HK employer warning on springboard injunction limitations

By Jacky Chan, LC Lawyers
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In the recent case of DCL Communications v Lam Yim Chi Julia and another, a court in Hong Kong refused to grant a springboard injunction against a former employee to protect the employer’s confidential information.

So, what is a springboard injunction, how can it benefit Hong Kong employers, and what are the pitfalls and limitations?


A springboard injunction removes any advantage a former employee or his subsequent employer may have obtained by misusing his former employer’s confidential information. An ordinary injunction is ineffective since the confidential information has already been used and may no longer be confidential.

The court will grant a springboard injunction if the former employer applicant can show:

  1. There has been unlawful activity by the former employee;
  2. The former employee has, as a result of that activity, gained an unfair competitive advantage over the former employer;
  3. The nature and period of the competitive advantage is not short term;
  4. The advantage still exists at the date the injunction is sought, and will continue unless the injunction is granted; and
  5. An injunction would be proportionate having regard to other protection that might be available to the former employer (i.e. existing restrictive covenants or damages).

The aim of the injunction is to restore the parties to the competitive position they would have occupied had the misconduct not occurred. The injunction should neither be used to penalise the former employee nor put the former employer in a better position than had there been no wrongdoing in the first place.


In the above-mentioned case, the employee (Lam) was employed by DCL Communications as an account executive responsible for dealing with DCL’s clients. She left DCL in September 2019, and was hired by a new employer 19 months later. Around December 2021, DCL lost its maintenance contract with a longstanding client.

Jacky Chan, LC Lawyers
Jacky Chan
LC Lawyers

DCL realised that the original sale contract with that client had been handled by Lam. A different client informed DCL that Lam, on behalf of her new employer, had attempted to sell similar services and products that DCL offered. DCL suspected that Lam had attempted to entice away its clients when the maintenance contracts were due for renewal.

DCL applied for a springboard injunction to stop Lam’s new employer from using or disclosing any of the DCL’s confidential information, which in this case included the client list, expiry dates of DCL’s contracts with its clients, and DCL’s profit margins for each contract.


No unlawful behaviour. There was no evidence that Lam had misused any confidential information. Without any restraint of trade covenants, Lam was entitled to solicit business from DCL’s customers, using for her own purposes any information she carried in her head, provided that the information was acquired honestly in the ordinary course of her employment, and that she had not stolen, copied or deliberately memorised such information.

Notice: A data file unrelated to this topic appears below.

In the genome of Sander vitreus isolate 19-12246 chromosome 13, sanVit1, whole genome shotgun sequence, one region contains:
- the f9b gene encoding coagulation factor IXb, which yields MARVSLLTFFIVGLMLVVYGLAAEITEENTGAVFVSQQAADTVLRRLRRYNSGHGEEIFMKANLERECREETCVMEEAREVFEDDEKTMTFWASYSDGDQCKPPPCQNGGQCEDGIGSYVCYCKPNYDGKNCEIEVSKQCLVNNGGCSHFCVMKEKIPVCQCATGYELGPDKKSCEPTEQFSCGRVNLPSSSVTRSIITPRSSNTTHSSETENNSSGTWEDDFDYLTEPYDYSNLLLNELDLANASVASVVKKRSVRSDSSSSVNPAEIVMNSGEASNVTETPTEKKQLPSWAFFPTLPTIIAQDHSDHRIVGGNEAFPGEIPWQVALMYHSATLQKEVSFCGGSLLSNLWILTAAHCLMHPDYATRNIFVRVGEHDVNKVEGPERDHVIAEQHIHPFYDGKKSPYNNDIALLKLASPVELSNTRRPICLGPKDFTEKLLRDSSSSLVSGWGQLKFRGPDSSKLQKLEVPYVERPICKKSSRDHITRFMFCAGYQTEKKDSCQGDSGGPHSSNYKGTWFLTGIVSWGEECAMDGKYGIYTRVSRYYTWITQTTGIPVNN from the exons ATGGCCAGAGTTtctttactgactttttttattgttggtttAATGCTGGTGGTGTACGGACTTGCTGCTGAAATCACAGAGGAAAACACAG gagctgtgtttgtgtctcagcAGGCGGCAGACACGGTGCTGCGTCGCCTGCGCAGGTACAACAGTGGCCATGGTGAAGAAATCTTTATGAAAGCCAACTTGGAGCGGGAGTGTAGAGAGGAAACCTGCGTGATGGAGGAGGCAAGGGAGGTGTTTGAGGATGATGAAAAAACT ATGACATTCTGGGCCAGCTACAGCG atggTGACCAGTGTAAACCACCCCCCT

Competitive advantage is short term. There was no evidence that the confidential information would still be useful 19 months later, when Lam started working for her new employer, or after three years, when DCL applied for the injunction. The contracts would already be renewed and any information about profit margin would be outdated, thus any competitive advantage would not be present.

However, there was evidence that DCL’s clients usually ask for multiple quotations before renewing a contract. In some cases, DCL’s clients approached Lam and not the other way round. There was also evidence that competitors other than the new employer managed to provide quotations at a significantly lower price than DCL.

The court decided there was no unfair competitive advantage in this case. But if competitive advantage had existed, monetary damages would be adequate.


First, to successfully obtain a springboard injunction, employers should gather concrete evidence of wrongdoing, and not mere suspicions and speculations. An employer may be unable to impose any contractual restraint on an employee to protect against mere competition.

However, post-termination restrictive covenants can be imposed on an employee to protect a legitimate interest, as long as the restraint is reasonable in all the circumstances to protect that interest.

Second, it should be noted that confidentiality clauses in employment contracts may be ineffective, as employees are free to use any information they honestly obtained and retained within their head.

Lastly, employers should be aware of the lifespan of confidential information, and timing of bringing a springboard injunction. Those who are concerned about the misuse or disclosure of their confidential information by former employees should act quickly while such information is still up to date and capable of providing a competitive advantage.

Jacky Chan is an associate at LC Lawyers

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